The Ministry of the Environment and Territory Planning released Tuesday, La Iruela, the second bearded Vulture Chick this year. This was an act in which local schoolchildren took part.
This release took place within the Bearded Vulture Reintroduction Program, Andalusia. It was done within the Plan for the Recovery and Conservation of Necrophagous Birds. Today's chicken is named Iruela, and it is now part of the Biosphere released in Cazorla last week.
Juan Eugenio Ortega was the territorial delegate. He has taken part in this public act with the help of the Gypaetus Foundation staff, Infoca agents, and the Center for the Recovery of Endangered Species.
He explained that the public will be able to learn more about the species and the work of the specialists accompanying us, as well as the importance and necessity of conserving and maintaining the environment.
Ortega pointed out that this act has relevance because it highlights the Board's important commitment to bearded vulture project. After 33 years of no reproductive process, and after long work, it gave birth to its first free-range chicken in 2015. In 2017, two more were born, and another in 2018.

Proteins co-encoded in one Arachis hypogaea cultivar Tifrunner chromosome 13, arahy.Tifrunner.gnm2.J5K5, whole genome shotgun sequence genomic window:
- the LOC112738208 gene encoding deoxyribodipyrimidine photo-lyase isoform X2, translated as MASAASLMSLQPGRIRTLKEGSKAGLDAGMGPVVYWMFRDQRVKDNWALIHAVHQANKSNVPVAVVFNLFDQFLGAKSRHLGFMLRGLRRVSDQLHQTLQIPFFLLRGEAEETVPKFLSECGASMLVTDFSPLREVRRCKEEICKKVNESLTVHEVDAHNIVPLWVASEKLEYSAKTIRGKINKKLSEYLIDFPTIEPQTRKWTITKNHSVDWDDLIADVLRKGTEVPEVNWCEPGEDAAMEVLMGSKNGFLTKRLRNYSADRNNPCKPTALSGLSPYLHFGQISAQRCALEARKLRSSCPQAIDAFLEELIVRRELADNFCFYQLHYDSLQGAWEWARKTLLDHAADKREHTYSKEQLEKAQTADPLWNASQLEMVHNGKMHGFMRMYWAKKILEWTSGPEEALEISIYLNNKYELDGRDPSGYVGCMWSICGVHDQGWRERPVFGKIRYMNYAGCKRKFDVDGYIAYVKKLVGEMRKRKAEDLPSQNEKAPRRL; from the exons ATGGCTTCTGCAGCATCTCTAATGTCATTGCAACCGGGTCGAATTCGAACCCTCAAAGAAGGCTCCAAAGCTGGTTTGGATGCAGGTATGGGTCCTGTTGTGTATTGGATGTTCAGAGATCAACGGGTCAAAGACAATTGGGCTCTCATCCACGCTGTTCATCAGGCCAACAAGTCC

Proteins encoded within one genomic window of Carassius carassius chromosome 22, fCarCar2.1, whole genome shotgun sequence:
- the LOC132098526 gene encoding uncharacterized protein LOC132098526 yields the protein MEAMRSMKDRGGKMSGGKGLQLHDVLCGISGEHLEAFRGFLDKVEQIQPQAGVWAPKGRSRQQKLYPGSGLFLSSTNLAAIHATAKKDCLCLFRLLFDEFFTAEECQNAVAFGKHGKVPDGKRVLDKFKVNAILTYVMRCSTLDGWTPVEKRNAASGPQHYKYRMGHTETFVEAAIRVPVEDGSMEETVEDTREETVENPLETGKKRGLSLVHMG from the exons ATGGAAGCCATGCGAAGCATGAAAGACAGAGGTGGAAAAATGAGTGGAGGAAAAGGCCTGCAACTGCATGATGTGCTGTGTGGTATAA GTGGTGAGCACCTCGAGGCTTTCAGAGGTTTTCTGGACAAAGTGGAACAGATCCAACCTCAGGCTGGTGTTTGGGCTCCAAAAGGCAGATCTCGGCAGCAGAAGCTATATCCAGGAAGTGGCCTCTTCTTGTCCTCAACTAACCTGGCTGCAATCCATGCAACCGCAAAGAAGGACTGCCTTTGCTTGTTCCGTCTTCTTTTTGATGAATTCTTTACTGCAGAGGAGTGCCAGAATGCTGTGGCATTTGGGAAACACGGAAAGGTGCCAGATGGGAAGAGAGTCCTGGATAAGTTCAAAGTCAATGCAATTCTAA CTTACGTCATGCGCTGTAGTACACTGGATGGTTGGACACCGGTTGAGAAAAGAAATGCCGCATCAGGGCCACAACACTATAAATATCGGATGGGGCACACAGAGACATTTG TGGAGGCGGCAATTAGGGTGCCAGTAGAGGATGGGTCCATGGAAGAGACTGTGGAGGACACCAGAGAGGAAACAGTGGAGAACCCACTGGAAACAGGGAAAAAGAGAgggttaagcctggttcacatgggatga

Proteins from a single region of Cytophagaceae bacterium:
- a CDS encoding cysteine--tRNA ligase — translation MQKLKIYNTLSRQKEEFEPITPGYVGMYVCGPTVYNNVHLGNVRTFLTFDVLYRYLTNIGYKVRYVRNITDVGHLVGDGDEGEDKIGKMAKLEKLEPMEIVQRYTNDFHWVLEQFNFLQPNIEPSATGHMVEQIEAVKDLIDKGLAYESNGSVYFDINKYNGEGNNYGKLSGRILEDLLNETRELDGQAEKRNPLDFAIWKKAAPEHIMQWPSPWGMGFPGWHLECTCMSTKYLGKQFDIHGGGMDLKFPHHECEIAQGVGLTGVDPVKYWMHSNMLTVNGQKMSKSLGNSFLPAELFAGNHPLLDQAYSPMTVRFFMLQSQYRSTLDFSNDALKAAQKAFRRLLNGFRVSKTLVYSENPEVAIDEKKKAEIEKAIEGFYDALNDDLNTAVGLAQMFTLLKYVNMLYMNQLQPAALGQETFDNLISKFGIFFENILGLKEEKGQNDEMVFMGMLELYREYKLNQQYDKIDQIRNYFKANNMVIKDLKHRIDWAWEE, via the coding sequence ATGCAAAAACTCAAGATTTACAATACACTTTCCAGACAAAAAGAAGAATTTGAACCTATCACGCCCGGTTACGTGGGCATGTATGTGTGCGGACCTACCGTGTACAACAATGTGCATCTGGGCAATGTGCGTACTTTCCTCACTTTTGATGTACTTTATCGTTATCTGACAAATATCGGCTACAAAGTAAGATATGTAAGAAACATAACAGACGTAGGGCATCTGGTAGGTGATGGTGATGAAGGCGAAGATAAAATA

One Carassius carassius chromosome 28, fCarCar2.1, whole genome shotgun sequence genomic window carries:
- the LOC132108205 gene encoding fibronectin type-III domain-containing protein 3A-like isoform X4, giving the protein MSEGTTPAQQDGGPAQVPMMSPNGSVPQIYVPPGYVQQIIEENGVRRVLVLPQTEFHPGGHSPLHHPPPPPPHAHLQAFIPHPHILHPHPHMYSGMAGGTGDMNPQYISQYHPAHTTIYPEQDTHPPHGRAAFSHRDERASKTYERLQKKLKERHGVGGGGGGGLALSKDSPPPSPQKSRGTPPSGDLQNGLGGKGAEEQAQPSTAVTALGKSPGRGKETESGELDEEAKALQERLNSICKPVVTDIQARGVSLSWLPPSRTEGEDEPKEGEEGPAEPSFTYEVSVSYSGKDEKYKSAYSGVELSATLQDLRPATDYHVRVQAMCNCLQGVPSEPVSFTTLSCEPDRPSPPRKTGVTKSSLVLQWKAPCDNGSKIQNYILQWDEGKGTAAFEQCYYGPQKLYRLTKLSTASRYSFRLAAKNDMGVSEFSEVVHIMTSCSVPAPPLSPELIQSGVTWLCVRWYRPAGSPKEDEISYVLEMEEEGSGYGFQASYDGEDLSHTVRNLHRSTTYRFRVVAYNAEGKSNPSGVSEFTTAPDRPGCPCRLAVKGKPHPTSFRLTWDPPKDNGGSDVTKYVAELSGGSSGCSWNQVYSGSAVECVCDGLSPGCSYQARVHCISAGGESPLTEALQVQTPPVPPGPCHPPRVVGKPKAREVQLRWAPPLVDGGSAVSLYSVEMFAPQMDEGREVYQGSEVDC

He stated that the Bearded Vulture Breeding Center had "great success" during the year. They have produced nine chicks from 14 eggs, eight of which survived and only seven breeding pairs. Three chickens were also adopted from other breeding centres.
In 1983, the last breeding in Andalusia was of Bearded Vultures. The last specimen was lost in 1986. The main causes of non-natural death have been poaching, poaching, and plundering nests. The feasibility of the project was evaluated by the Junta de Andalucia two years later. It was concluded that the Cazorla Mountains met all the requirements to house 15 pairs.
The Guadalentin Breeding Center in Cazorla was established in 1996 after contact with the Foundation for the Conservation of the Bearded Vulture. It is home to 22 bearded and seven breeding pairs. The center has become one of the most important in the world for chicken production.
Iruela is one of 51 bearded vulture species released in 2006 in Sierras de Cazorla Segura and Las Villas (Jaen), and Sierra de Castril in Granada, as part of the reintroduction program by the Ministry of Environment and Territory Planning. This project aims to establish an autonomous and stable population of this species.
The release system was country breeding, or hacking, which is a method used in falconry. It aims to ensure the specimen returns to the area it was born and settles down to reproduce.